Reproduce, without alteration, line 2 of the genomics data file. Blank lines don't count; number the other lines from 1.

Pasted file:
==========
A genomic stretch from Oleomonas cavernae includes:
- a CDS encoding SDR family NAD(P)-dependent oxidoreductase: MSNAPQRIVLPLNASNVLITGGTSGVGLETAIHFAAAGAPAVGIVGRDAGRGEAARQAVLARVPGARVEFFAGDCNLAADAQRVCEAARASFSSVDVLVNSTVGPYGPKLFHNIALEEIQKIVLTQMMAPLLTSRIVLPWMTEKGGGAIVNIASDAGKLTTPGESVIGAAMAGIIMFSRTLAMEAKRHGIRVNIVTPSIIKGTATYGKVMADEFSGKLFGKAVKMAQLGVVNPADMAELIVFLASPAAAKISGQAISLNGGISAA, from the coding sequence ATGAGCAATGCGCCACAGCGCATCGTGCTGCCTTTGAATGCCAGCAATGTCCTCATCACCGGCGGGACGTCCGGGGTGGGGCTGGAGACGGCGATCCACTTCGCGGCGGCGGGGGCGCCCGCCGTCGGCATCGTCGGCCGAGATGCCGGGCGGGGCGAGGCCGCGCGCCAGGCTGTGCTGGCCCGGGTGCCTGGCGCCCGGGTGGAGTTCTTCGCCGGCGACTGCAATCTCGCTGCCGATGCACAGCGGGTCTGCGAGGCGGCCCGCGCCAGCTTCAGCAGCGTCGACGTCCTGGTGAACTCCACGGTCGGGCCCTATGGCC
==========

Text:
- a CDS encoding SDR family NAD(P)-dependent oxidoreductase: MSNAPQRIVLPLNASNVLITGGTSGVGLETAIHFAAAGAPAVGIVGRDAGRGEAARQAVLARVPGARVEFFAGDCNLAADAQRVCEAARASFSSVDVLVNSTVGPYGPKLFHNIALEEIQKIVLTQMMAPLLTSRIVLPWMTEKGGGAIVNIASDAGKLTTPGESVIGAAMAGIIMFSRTLAMEAKRHGIRVNIVTPSIIKGTATYGKVMADEFSGKLFGKAVKMAQLGVVNPADMAELIVFLASPAAAKISGQAISLNGGISAA, from the coding sequence ATGAGCAATGCGCCACAGCGCATCGTGCTGCCTTTGAATGCCAGCAATGTCCTCATCACCGGCGGGACGTCCGGGGTGGGGCTGGAGACGGCGATCCACTTCGCGGCGGCGGGGGCGCCCGCCGTCGGCATCGTCGGCCGAGATGCCGGGCGGGGCGAGGCCGCGCGCCAGGCTGTGCTGGCCCGGGTGCCTGGCGCCCGGGTGGAGTTCTTCGCCGGCGACTGCAATCTCGCTGCCGATGCACAGCGGGTCTGCGAGGCGGCCCGCGCCAGCTTCAGCAGCGTCGACGTCCTGGTGAACTCCACGGTCGGGCCCTATGGCC